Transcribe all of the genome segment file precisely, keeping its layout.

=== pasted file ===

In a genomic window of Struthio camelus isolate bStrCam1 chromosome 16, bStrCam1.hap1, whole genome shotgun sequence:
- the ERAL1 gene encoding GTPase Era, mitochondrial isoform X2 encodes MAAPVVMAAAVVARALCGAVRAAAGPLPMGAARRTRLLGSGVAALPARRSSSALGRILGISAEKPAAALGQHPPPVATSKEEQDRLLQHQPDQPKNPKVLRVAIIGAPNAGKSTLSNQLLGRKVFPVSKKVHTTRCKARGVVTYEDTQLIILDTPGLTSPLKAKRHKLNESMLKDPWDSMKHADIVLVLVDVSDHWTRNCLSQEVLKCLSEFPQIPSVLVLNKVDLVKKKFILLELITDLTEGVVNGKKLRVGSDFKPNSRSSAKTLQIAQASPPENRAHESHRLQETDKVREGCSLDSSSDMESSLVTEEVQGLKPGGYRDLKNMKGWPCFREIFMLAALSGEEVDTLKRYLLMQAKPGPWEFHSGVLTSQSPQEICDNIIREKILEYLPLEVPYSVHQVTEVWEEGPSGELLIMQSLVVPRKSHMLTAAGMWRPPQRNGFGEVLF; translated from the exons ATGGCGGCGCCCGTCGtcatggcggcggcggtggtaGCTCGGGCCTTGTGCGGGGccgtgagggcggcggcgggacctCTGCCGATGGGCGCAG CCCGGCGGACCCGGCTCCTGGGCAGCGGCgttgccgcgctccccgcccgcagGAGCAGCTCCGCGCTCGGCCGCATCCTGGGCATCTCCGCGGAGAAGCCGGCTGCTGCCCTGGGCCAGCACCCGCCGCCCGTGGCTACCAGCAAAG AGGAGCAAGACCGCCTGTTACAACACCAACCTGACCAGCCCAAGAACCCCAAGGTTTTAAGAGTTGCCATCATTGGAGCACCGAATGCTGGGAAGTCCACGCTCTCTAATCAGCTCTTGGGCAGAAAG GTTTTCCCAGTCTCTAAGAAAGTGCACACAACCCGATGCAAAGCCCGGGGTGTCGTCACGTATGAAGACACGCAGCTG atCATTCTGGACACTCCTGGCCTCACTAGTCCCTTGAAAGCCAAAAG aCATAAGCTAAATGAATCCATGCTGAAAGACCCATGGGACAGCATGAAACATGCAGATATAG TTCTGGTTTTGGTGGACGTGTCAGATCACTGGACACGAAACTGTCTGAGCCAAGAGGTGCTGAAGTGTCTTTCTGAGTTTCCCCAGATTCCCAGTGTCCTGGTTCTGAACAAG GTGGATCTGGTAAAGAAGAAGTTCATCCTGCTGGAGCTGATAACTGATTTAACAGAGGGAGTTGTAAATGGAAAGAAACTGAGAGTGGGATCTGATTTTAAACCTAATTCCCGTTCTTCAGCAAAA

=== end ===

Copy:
In a genomic window of Struthio camelus isolate bStrCam1 chromosome 16, bStrCam1.hap1, whole genome shotgun sequence:
- the ERAL1 gene encoding GTPase Era, mitochondrial isoform X2 encodes MAAPVVMAAAVVARALCGAVRAAAGPLPMGAARRTRLLGSGVAALPARRSSSALGRILGISAEKPAAALGQHPPPVATSKEEQDRLLQHQPDQPKNPKVLRVAIIGAPNAGKSTLSNQLLGRKVFPVSKKVHTTRCKARGVVTYEDTQLIILDTPGLTSPLKAKRHKLNESMLKDPWDSMKHADIVLVLVDVSDHWTRNCLSQEVLKCLSEFPQIPSVLVLNKVDLVKKKFILLELITDLTEGVVNGKKLRVGSDFKPNSRSSAKTLQIAQASPPENRAHESHRLQETDKVREGCSLDSSSDMESSLVTEEVQGLKPGGYRDLKNMKGWPCFREIFMLAALSGEEVDTLKRYLLMQAKPGPWEFHSGVLTSQSPQEICDNIIREKILEYLPLEVPYSVHQVTEVWEEGPSGELLIMQSLVVPRKSHMLTAAGMWRPPQRNGFGEVLF; translated from the exons ATGGCGGCGCCCGTCGtcatggcggcggcggtggtaGCTCGGGCCTTGTGCGGGGccgtgagggcggcggcgggacctCTGCCGATGGGCGCAG CCCGGCGGACCCGGCTCCTGGGCAGCGGCgttgccgcgctccccgcccgcagGAGCAGCTCCGCGCTCGGCCGCATCCTGGGCATCTCCGCGGAGAAGCCGGCTGCTGCCCTGGGCCAGCACCCGCCGCCCGTGGCTACCAGCAAAG AGGAGCAAGACCGCCTGTTACAACACCAACCTGACCAGCCCAAGAACCCCAAGGTTTTAAGAGTTGCCATCATTGGAGCACCGAATGCTGGGAAGTCCACGCTCTCTAATCAGCTCTTGGGCAGAAAG GTTTTCCCAGTCTCTAAGAAAGTGCACACAACCCGATGCAAAGCCCGGGGTGTCGTCACGTATGAAGACACGCAGCTG atCATTCTGGACACTCCTGGCCTCACTAGTCCCTTGAAAGCCAAAAG aCATAAGCTAAATGAATCCATGCTGAAAGACCCATGGGACAGCATGAAACATGCAGATATAG TTCTGGTTTTGGTGGACGTGTCAGATCACTGGACACGAAACTGTCTGAGCCAAGAGGTGCTGAAGTGTCTTTCTGAGTTTCCCCAGATTCCCAGTGTCCTGGTTCTGAACAAG GTGGATCTGGTAAAGAAGAAGTTCATCCTGCTGGAGCTGATAACTGATTTAACAGAGGGAGTTGTAAATGGAAAGAAACTGAGAGTGGGATCTGATTTTAAACCTAATTCCCGTTCTTCAGCAAAA